Motti Zisser's holding company Elbit Imaging, which is engaged in a range of businesses, including real estate, retail and medical devices, submitted a debt rescheduling agreement to the Tel Aviv District Court on Wednesday calling for the write-off of NIS 1.8 billion in debt. The new plan does not bar claims against Zisser and would leave creditors with 95% of the company's shares, with current shareholders controlling the remaining 5%.
The proposal was developed following an additional round of consultations and a set of improved terms after District Court Judge Varda Alshech withheld her approval several weeks ago for a prior debt rescheduling plan that Elbit Imaging had submitted. The way was paved for the new plan after major institutional investors Clal Insurance, Meitav DS Investments and Analyst IMS Investment Management Services all withdrew objections to Elbit Imaging's plans. The new plan also has the support of two American hedge funds, York Capital and DK Partners, which are among Zisser's company's largest creditors. It is opposed, however, by Bank Hapoalim.
Elbit Imaging owes its bondholders about NIS 2.45 billion. It owes about NIS 300 million to Bank Hapoalim and another NIS 47 million to Bank Leumi. It is unable to meet its obligations absent a settlement agreement with its creditors. The revised proposal that the court received Wednesday would leave Elbit Imaging with NIS 666 million in outstanding bonds, which is NIS 95 million more than the prior proposal. The plan also calls, however, for NIS 1.8 billion of the company's liabilities to be wiped out.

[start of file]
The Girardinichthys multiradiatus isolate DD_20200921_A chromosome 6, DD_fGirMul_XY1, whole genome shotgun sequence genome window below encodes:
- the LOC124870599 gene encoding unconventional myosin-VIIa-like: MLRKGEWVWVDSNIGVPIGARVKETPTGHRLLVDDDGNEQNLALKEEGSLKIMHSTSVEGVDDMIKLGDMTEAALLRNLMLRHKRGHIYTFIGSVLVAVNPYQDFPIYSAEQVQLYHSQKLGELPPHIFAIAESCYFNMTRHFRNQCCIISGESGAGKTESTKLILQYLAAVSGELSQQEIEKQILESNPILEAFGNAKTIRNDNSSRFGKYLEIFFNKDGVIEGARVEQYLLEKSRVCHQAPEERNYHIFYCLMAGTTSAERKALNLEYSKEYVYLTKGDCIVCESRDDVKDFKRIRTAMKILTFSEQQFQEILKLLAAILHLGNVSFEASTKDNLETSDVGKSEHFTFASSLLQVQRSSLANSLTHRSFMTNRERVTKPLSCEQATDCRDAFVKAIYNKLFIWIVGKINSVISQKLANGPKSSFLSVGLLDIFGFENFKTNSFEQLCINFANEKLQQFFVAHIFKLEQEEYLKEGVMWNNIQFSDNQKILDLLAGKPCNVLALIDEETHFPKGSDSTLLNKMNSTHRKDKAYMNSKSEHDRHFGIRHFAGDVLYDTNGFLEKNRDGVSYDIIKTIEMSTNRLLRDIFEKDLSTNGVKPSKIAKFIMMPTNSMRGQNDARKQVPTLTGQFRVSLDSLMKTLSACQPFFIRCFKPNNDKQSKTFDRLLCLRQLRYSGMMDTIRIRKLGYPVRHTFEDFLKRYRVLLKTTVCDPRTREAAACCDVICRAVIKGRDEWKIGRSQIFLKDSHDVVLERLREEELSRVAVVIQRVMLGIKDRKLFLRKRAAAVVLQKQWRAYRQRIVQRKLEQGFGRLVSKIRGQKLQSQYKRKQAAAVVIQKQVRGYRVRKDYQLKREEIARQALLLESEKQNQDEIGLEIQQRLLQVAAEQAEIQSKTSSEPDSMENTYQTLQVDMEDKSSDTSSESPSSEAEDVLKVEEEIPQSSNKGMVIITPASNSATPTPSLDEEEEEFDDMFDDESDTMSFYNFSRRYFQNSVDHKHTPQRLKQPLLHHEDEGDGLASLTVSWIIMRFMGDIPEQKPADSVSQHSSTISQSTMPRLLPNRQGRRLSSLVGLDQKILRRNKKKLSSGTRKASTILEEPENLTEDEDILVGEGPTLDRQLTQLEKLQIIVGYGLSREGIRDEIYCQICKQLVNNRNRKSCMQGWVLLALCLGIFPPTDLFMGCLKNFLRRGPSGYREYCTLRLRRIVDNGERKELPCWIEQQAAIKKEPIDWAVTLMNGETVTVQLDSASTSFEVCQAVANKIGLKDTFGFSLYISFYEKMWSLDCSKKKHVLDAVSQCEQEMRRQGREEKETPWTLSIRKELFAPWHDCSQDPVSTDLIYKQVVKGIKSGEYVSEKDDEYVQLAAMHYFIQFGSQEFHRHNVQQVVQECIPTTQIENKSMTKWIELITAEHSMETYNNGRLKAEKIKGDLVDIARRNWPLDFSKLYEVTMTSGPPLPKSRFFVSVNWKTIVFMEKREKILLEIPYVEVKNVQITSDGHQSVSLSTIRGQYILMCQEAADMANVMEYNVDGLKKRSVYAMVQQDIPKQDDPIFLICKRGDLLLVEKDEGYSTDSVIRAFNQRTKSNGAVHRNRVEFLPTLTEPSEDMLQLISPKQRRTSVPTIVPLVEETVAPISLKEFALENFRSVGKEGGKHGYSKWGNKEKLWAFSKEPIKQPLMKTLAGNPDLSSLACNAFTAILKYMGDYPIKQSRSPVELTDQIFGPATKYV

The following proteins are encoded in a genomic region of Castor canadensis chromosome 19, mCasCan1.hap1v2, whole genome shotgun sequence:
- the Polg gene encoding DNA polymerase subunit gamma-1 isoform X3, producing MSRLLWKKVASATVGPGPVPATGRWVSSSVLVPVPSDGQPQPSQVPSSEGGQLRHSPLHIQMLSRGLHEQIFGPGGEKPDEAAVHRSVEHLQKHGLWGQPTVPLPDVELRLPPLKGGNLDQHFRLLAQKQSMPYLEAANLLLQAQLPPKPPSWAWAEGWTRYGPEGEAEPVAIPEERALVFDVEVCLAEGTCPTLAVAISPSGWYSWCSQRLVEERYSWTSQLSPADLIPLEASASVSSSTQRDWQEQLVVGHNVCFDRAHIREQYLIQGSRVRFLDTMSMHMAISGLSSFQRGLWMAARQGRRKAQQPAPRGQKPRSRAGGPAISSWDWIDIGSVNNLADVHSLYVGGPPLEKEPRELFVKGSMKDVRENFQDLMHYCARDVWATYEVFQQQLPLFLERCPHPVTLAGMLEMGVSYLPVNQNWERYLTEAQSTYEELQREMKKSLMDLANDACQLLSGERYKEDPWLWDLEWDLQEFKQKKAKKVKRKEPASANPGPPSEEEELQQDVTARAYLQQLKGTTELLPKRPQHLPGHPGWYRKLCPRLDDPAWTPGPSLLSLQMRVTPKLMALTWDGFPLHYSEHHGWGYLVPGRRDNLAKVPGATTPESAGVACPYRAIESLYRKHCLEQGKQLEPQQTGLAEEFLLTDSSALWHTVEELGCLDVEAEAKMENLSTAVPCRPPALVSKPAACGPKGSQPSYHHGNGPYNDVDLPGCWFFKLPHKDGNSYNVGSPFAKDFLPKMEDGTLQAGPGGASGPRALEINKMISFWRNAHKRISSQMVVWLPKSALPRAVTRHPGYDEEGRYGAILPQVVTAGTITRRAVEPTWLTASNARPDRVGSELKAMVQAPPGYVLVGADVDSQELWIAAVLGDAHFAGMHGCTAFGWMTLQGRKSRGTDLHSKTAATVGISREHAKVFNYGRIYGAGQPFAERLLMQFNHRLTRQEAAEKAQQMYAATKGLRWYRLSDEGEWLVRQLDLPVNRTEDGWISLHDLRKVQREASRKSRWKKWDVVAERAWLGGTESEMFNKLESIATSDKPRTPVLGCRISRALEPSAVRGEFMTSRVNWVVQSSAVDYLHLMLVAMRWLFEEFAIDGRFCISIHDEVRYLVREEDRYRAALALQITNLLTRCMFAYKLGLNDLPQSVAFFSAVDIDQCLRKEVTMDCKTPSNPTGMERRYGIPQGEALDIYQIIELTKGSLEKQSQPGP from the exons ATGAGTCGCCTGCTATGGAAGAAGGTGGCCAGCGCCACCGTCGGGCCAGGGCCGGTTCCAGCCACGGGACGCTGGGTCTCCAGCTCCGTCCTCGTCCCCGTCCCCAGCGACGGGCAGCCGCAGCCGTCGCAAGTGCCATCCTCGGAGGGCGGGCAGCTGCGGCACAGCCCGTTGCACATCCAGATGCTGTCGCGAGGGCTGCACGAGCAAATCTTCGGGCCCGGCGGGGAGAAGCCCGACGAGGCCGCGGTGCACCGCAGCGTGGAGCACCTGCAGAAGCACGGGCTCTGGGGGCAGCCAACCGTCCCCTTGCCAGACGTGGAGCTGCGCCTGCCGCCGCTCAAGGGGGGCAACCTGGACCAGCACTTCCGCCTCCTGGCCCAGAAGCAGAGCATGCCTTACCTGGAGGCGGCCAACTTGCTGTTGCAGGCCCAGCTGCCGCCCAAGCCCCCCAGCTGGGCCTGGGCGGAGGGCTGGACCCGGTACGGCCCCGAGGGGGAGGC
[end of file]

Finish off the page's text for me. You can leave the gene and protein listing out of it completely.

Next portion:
Creditors are due to convene on September 30 to consider the new plan, which calls for the creation of two new bond series. The first for NIS 446 million would provide for principal to be paid four and a half years after its term begins to run, and with an inflation-linked annual interest rate of 6% payable twice a year. These bondholders would also have a secured interest in the assets of Elbit Imaging and its subsidiaries.
The second series would involve debt of NIS 218 million linked to inflation. The principal would come due after six and a half years. The bonds will have a yield of 6% payable at the company's option either annually or when the principal gets paid. This would allow payments to be deferred if necessary to avoid insolvency on the company's part, although deferral would result in ultimate payment of interest on the regular interest.